‘All issues on table’ in China-India talks


India says all issues will be “on the table,” including a recent border spat and a festering trade imbalance, during Chinese Premier Li Keqiang’s visit to the South Asian giant, which started Sunday.

At the same time, New Delhi thinks “very highly” of Li’s decision to make India his first overseas stop since taking charge as premier, Indian Foreign Ministry spokesman Syed Akbaruddin said Saturday.

After arriving just after midday Sunday, Li was to hold talks with Prime Minister Manmohan Singh and later was to be a guest at a dinner hosted by the Indian leader at his residence, officials said.

Such high-level exchanges are aimed at “enhancing trust,” Akbaruddin added. Ties between the neighbors have been dogged by mutual suspicion that lingers long after a 1962 border war high in the Himalayas.

India’s joint foreign secretary for East Asia, Gautam Bambawale, said “everything is on the table” for discussion, including the border dispute and improving the nations’ trade balance, which is tilted heavily in Beijing’s favor.

“The two prime ministers will talk about these subjects,” Bambawale said.

The border dispute with New Delhi flared last month into a three-week standoff after India alleged that Chinese troops intruded nearly 20 km into Indian-claimed territory, highlighting long-standing tensions.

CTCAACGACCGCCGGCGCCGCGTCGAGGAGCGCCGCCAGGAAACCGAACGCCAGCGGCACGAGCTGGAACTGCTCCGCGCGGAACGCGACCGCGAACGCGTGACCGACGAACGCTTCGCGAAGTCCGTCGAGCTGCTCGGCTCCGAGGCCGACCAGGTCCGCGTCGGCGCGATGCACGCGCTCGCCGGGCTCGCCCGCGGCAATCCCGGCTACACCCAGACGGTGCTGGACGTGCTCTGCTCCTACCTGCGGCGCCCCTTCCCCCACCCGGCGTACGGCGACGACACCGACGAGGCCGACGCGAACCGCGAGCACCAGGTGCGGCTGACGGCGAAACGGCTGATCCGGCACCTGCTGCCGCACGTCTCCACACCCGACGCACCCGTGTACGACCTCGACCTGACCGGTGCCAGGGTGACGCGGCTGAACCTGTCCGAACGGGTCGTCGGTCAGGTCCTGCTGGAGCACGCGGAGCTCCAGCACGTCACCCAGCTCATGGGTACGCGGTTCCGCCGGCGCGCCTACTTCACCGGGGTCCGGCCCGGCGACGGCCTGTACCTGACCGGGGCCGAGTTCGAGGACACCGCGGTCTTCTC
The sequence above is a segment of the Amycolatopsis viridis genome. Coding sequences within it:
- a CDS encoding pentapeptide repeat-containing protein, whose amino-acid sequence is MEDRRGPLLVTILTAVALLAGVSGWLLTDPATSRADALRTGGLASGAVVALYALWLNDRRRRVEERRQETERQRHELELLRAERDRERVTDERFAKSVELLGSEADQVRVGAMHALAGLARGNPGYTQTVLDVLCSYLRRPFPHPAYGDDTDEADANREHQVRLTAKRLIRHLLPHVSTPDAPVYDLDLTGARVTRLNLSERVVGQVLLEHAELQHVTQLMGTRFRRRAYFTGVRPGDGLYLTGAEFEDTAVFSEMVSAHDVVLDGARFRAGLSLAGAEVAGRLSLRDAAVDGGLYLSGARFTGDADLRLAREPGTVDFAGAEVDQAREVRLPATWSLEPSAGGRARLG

The Line of Actual Control between the nuclear-armed neighbors has never been formally demarcated although they have signed accords to maintain peace in the Himalayan area.

The world’s two most populous countries have in recent years seen ties improve and trade boom, and both sides sought to stay low-key over the latest row.

Beijing said Chinese troops “never trespassed the line.”

Separately, sources said Saturday that India will push for efforts to avoid such alleged occurrences in future, according to the Press Trust of India.

On Monday, the two leaders, accompanied by high-level delegations, are set to hold wide-ranging talks on key international, regional and bilateral issues.

On the economic front, Bambawale said India will press for more trade access to China. In 2012, bilateral trade was $66.5 billion — down from $74 billion in 2011 and a setback to the neighbors achieving their $100 billion goal by 2015.

India also faces an increasing trade deficit with China that totaled $29 billion in 2012, according to Chinese figures.

In addition, New Delhi will seek assurances that a Chinese plan to construct three more hydropower dams across the mighty cross-border Brahmaputra River — known in China as the Yarlung Tsangpo — will not affect India’s downstream water flow.

After New Delhi, Li is scheduled to travel Tuesday to India’s financial hub of Mumbai and then to Pakistan, Switzerland and Germany as Beijing seeks to address security and economic disputes.